- A very nice and high quality instrument can be made for a fraction of the price of a commercial or custom instrument if you are resourceful, have some prior experience, and know what you are doing
- An opportunity to own an extremely unique one of a kind instrument
- Makes you fully understand every aspect of the instrument in order for it to be successful and made well, and can give you a much more profound and deeper connection to that instrument
- Have the opportunity to learn many new skills, crafts, and improve skills that you already have
- Bragging rights! There are many qin players in the world, but how many can say they are learning/playing on a qin they made themselves!
- High risk involved – could come out worse than you are expecting, or may not sound good
- Can be expensive if you need to invest in specialized tooling for certain parts
- Extremely time consuming – can take half a year or much longer, and you may have to wait a long time before you can actually start learning the instrument if you already don’t have a qin to use
- Can be very intensive and demanding work, depending on the instrument and level of quality you are aiming to achieve
- There may be limited resources on how to make the instrument, depending on the instrument – qin resources in general are rather scarce for how it is made
Making this qin has been an incredible experience, and I am glad I took on the challenge, and would not have changed anything about it. It pushed me beyond my limits, and along the way I learned many valuable new skills, and brought my old skills to a much higher level than before. Because of this journey, I have had the opportunity to make new friends, and become more involved actively with the qin community. And what began as a simple desire to learn to play the qin, has brought me down a path far deeper than anything I would have imagined before, diving into the world of qin making, string making, harmonic analysis, material science, and the making of this site!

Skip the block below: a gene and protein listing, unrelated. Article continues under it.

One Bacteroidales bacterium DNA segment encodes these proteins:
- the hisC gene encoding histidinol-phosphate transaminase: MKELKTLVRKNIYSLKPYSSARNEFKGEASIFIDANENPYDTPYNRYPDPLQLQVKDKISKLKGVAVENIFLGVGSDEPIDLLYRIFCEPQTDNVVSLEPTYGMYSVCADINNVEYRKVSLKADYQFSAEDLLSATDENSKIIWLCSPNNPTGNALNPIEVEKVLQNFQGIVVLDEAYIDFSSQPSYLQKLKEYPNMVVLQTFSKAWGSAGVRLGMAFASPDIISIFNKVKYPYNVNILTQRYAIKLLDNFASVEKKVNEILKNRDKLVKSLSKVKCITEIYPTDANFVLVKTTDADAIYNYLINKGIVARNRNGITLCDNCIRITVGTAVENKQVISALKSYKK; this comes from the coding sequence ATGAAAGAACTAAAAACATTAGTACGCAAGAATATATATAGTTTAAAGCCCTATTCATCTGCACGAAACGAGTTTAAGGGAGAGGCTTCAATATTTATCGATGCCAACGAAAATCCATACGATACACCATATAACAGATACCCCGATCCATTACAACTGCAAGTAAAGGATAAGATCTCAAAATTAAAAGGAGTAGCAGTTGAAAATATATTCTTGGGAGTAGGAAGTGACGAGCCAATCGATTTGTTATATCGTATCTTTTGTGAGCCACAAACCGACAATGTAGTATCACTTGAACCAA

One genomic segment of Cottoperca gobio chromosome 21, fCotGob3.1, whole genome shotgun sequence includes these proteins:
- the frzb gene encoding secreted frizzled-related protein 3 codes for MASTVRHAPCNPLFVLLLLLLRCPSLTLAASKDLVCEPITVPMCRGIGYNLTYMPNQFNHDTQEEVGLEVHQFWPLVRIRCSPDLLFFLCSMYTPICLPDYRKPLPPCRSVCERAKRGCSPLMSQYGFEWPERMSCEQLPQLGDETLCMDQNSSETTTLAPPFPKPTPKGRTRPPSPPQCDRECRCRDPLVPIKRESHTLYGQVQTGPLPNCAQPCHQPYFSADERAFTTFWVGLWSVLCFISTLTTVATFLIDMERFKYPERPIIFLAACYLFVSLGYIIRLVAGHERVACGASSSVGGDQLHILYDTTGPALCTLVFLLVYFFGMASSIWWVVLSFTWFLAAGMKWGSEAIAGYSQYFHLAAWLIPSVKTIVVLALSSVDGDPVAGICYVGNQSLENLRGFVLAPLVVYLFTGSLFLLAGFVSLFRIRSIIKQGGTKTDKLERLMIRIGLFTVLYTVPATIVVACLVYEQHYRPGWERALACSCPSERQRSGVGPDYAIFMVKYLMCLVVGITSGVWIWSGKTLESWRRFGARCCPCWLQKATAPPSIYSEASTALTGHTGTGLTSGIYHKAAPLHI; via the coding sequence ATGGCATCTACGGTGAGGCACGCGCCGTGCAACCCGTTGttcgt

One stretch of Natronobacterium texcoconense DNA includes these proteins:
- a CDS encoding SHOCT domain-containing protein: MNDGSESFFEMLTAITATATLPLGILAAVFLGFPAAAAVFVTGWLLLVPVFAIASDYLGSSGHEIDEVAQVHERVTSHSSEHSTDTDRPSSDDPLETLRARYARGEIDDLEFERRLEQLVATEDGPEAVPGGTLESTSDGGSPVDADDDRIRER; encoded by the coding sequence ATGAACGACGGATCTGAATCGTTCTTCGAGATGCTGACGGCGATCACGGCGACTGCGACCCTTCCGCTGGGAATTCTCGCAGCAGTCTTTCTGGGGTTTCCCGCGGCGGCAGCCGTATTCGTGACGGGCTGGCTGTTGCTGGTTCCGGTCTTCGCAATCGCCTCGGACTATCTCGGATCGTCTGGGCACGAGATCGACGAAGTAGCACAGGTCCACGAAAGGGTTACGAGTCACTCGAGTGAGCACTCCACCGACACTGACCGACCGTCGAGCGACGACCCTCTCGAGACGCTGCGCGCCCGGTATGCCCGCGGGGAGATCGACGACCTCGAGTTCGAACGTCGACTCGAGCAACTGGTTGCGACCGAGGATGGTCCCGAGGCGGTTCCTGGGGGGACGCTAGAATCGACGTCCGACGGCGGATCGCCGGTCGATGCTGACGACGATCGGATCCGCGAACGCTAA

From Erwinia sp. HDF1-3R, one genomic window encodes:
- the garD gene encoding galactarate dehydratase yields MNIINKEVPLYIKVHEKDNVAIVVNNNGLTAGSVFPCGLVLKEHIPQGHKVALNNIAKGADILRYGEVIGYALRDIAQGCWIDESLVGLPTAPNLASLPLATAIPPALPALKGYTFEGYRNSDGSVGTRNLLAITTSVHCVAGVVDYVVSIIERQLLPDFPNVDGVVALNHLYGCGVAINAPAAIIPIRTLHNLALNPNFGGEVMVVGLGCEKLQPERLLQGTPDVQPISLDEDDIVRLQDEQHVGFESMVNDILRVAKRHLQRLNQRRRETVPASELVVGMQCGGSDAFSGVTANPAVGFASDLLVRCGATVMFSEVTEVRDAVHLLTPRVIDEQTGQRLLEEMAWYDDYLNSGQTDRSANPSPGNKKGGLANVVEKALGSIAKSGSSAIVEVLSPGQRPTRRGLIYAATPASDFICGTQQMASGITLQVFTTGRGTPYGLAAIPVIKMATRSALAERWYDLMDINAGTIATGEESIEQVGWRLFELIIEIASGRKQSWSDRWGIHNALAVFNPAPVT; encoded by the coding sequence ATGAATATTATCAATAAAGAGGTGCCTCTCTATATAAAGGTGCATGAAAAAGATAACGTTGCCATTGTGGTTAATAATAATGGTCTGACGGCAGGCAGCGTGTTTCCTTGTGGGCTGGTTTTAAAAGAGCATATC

Is making a qin for everyone? No, most people interested in the qin simply want to learn to play, and for most people, it is a safer option to buy a professionally made, good quality qin, especially if they don’t have access to tools or previous experience in making instruments, or don’t have the time or desire to make one. It requires a real commitment and lots of dedication to make a full instrument from unshaped raw wood. Is my qin perfect? No, certainly not. The string action is a bit high. There are some small imperfections here and there. Since it is a new qin, it will take a year or more of playing before it opens up and reveals its true voice. I know there are many more exquisite sounding qin out there, masterfully crafted far beyond where my skills will reach. But I couldn’t be more happy with it, both visually and its tone, and wouldn’t trade it for any qin in the world. If you are thinking of making a qin, then I will tell you without a doubt to definitely go for it! And if you need help, suggestions, or advice, then I would be more than willing to provide whatever help I can for aspiring qin makers who want to travel down this road as well. It is a challenging and difficult journey, but if you persevere and stick it through, it will be worth it!
- For more information on my actual qin, you can visit the Personal Qin info page
- For perhaps the best guide out there on qin making, and the one that I used, check out Jim Binkley’s web-book on making the qin at his site Little Old Qin Maker